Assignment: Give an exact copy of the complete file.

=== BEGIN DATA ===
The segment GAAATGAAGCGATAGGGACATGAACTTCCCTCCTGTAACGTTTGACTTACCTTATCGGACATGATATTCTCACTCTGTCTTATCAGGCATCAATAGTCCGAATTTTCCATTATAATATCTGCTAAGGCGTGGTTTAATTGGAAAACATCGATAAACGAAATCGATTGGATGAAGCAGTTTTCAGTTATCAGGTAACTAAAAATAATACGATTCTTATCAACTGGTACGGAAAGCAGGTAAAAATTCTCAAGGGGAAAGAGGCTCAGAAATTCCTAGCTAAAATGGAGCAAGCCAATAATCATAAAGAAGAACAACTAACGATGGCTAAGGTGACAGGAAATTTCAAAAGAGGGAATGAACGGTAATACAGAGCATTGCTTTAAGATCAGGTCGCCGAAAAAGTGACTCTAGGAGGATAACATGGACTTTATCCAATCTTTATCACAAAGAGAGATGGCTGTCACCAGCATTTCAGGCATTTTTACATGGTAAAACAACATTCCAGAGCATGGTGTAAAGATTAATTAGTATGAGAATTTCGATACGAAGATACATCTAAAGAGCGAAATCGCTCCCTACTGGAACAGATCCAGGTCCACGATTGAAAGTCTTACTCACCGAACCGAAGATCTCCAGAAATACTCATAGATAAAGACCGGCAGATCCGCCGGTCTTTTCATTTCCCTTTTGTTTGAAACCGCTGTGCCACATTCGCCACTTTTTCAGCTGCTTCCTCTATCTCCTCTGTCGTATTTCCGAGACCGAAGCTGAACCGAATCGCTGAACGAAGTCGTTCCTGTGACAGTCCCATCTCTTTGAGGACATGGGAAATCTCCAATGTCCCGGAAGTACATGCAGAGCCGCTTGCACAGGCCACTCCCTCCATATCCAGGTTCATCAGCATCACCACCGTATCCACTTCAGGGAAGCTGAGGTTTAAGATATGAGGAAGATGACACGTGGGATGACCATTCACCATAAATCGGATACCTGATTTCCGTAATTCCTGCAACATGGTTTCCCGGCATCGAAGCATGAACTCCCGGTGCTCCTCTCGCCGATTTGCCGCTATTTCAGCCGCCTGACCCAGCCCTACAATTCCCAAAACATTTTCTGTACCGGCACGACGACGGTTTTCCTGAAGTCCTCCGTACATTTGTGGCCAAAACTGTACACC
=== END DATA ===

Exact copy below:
The segment GAAATGAAGCGATAGGGACATGAACTTCCCTCCTGTAACGTTTGACTTACCTTATCGGACATGATATTCTCACTCTGTCTTATCAGGCATCAATAGTCCGAATTTTCCATTATAATATCTGCTAAGGCGTGGTTTAATTGGAAAACATCGATAAACGAAATCGATTGGATGAAGCAGTTTTCAGTTATCAGGTAACTAAAAATAATACGATTCTTATCAACTGGTACGGAAAGCAGGTAAAAATTCTCAAGGGGAAAGAGGCTCAGAAATTCCTAGCTAAAATGGAGCAAGCCAATAATCATAAAGAAGAACAACTAACGATGGCTAAGGTGACAGGAAATTTCAAAAGAGGGAATGAACGGTAATACAGAGCATTGCTTTAAGATCAGGTCGCCGAAAAAGTGACTCTAGGAGGATAACATGGACTTTATCCAATCTTTATCACAAAGAGAGATGGCTGTCACCAGCATTTCAGGCATTTTTACATGGTAAAACAACATTCCAGAGCATGGTGTAAAGATTAATTAGTATGAGAATTTCGATACGAAGATACATCTAAAGAGCGAAATCGCTCCCTACTGGAACAGATCCAGGTCCACGATTGAAAGTCTTACTCACCGAACCGAAGATCTCCAGAAATACTCATAGATAAAGACCGGCAGATCCGCCGGTCTTTTCATTTCCCTTTTGTTTGAAACCGCTGTGCCACATTCGCCACTTTTTCAGCTGCTTCCTCTATCTCCTCTGTCGTATTTCCGAGACCGAAGCTGAACCGAATCGCTGAACGAAGTCGTTCCTGTGACAGTCCCATCTCTTTGAGGACATGGGAAATCTCCAATGTCCCGGAAGTACATGCAGAGCCGCTTGCACAGGCCACTCCCTCCATATCCAGGTTCATCAGCATCACCACCGTATCCACTTCAGGGAAGCTGAGGTTTAAGATATGAGGAAGATGACACGTGGGATGACCATTCACCATAAATCGGATACCTGATTTCCGTAATTCCTGCAACATGGTTTCCCGGCATCGAAGCATGAACTCCCGGTGCTCCTCTCGCCGATTTGCCGCTATTTCAGCCGCCTGACCCAGCCCTACAATTCCCAAAACATTTTCTGTACCGGCACGACGACGGTTTTCCTGAAGTCCTCCGTACATTTGTGGCCAAAACTGTACACC